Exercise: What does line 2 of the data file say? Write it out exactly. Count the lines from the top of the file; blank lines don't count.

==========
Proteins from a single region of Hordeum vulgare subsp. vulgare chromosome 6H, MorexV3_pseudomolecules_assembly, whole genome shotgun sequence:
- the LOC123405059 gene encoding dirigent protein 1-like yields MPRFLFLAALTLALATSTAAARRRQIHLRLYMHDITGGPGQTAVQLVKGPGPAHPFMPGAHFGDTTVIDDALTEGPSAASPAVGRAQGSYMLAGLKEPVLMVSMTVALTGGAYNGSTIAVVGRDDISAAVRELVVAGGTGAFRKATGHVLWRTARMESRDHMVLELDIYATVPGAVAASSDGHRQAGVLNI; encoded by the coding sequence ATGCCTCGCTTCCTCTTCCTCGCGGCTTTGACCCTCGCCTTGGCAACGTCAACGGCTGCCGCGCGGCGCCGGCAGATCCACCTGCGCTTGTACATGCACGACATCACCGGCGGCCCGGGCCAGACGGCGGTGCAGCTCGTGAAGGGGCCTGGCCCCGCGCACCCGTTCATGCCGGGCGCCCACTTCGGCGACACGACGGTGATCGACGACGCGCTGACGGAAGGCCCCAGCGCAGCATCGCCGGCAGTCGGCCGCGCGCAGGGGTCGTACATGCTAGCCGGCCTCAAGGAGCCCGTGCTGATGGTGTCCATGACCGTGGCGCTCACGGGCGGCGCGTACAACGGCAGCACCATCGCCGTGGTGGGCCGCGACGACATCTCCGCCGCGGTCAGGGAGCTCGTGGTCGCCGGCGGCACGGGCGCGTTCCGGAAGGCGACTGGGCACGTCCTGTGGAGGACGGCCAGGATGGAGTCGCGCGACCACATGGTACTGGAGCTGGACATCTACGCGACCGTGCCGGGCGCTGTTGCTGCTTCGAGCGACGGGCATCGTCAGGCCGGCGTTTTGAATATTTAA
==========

- the LOC123405059 gene encoding dirigent protein 1-like yields MPRFLFLAALTLALATSTAAARRRQIHLRLYMHDITGGPGQTAVQLVKGPGPAHPFMPGAHFGDTTVIDDALTEGPSAASPAVGRAQGSYMLAGLKEPVLMVSMTVALTGGAYNGSTIAVVGRDDISAAVRELVVAGGTGAFRKATGHVLWRTARMESRDHMVLELDIYATVPGAVAASSDGHRQAGVLNI; encoded by the coding sequence ATGCCTCGCTTCCTCTTCCTCGCGGCTTTGACCCTCGCCTTGGCAACGTCAACGGCTGCCGCGCGGCGCCGGCAGATCCACCTGCGCTTGTACATGCACGACATCACCGGCGGCCCGGGCCAGACGGCGGTGCAGCTCGTGAAGGGGCCTGGCCCCGCGCACCCGTTCATGCCGGGCGCCCACTTCGGCGACACGACGGTGATCGACGACGCGCTGACGGAAGGCCCCAGCGCAGCATCGCCGGCAGTCGGCCGCGCGCAGGGGTCGTACATGCTAGCCGGCCTCAAGGAGCCCGTGCTGATGGTGTCCATGACCGTGGCGCTCACGGGCGGCGCGTACAACGGCAGCACCATCGCCGTGGTGGGCCGCGACGACATCTCCGCCGCGGTCAGGGAGCTCGTGGTCGCCGGCGGCACGGGCGCGTTCCGGAAGGCGACTGGGCACGTCCTGTGGAGGACGGCCAGGATGGAGTCGCGCGACCACATGGTACTGGAGCTGGACATCTACGCGACCGTGCCGGGCGCTGTTGCTGCTTCGAGCGACGGGCATCGTCAGGCCGGCGTTTTGAATATTTAA